Saturday, 9 February 2013

QE3, Unintended Consequences and Economic Apartheid Based on Cronyism

Emmanuel Martin writes on QE3's Nasty Surprises,

...there are unintended consequences from such loose central bank policy. In the past it has fuelled bubbles. Injections of liquidity may not fuel investment in productive enterprises (assuming a bad business climate, regime uncertainty, etc.) but instead may drive speculation in commodity markets, with counterproductive effects. An increase in oil prices, for example, is likely to have a negative effect on recovery in the US. In parallel, the announcement of a Zero Interest Rate Policy for the next three years means that a bubble will not be burst by an increase in interest rates: it is in fact a clear signal for the creation of a new bubble on this period.
These unintended consequences affect the rest of the world, for example through the impact of a ‘liquidity flood’ on food markets. And with increasing inflation expectations, purchases of consumables may of course increase: people, especially in poor countries, will rush to buy sugar, oil and rice for fear of price increases and thereby contribute to a price spiral.
China has already warned it fears Western inflationary monetary policies will end up generating social unrest in the Chinese hinterlands because of soaring food prices. US monetary policy may therefore increase tensions with China.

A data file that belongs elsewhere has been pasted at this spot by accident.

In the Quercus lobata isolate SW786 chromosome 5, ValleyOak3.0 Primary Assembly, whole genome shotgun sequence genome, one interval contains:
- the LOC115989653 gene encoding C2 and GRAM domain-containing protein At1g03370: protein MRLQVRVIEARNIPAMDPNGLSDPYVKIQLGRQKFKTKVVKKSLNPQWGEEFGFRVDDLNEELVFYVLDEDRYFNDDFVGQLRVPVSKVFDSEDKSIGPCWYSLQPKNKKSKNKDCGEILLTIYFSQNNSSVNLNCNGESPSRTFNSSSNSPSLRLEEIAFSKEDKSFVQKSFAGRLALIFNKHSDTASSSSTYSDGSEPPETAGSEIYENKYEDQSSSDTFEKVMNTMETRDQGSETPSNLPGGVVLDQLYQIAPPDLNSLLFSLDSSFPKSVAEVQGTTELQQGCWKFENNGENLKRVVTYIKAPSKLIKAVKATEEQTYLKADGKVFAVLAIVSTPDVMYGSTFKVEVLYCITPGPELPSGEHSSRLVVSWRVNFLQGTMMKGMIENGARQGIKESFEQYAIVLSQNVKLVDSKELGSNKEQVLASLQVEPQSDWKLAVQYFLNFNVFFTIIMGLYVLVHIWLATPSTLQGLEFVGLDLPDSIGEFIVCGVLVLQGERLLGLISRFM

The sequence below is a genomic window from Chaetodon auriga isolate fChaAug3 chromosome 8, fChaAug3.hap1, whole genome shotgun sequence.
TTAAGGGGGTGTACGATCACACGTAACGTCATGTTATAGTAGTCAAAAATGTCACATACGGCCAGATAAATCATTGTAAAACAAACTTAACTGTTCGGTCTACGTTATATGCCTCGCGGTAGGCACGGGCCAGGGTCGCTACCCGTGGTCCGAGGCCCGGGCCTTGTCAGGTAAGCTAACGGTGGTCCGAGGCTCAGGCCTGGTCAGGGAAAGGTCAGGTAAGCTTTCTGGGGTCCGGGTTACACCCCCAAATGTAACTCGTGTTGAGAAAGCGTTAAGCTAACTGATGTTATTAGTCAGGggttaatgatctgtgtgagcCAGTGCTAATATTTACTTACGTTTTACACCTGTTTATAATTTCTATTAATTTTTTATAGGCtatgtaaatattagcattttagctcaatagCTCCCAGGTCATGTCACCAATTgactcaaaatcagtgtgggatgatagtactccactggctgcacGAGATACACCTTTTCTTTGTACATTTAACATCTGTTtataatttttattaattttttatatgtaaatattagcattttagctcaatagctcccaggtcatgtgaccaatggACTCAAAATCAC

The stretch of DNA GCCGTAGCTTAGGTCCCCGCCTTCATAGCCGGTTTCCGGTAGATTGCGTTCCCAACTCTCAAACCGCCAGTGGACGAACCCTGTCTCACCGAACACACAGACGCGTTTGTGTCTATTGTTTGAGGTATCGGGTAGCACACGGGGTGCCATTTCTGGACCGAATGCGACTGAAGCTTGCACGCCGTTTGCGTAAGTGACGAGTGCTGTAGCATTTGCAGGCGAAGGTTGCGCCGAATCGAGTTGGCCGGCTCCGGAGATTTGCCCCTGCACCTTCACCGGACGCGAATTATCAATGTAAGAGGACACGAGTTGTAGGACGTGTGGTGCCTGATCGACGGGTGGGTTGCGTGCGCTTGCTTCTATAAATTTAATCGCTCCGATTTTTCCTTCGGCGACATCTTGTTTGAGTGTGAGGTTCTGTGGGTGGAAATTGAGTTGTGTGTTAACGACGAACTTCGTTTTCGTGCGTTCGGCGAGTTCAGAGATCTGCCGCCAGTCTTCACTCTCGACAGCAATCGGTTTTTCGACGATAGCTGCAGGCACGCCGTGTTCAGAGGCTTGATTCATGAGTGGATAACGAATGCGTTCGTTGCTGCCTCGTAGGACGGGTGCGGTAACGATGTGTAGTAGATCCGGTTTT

In the Middle East, QE2 precisely corresponded to the Arab Spring, a movement of liberation then celebrated as a progress. Unfortunately two years later, promises of freedom have only vaguely materialised: populations still live under an ‘economic apartheid’ based on cronyism. Protests against soaring food prices partly due to US monetary policy might soon erupt, threatening political stability in this strategically important region.
When the ‘unconventional’ becomes conventional danger lurks ahead. That just a few men can hold so much power is unbearable. More than ever, the world needs firewalls against centralised decisions that can have such devastating unintended consequences. Perhaps it is now time to question the centralisation of such power and to question the institution of central banking itself. 
Read the full article as published on the Institute of Economic Affairs website here.

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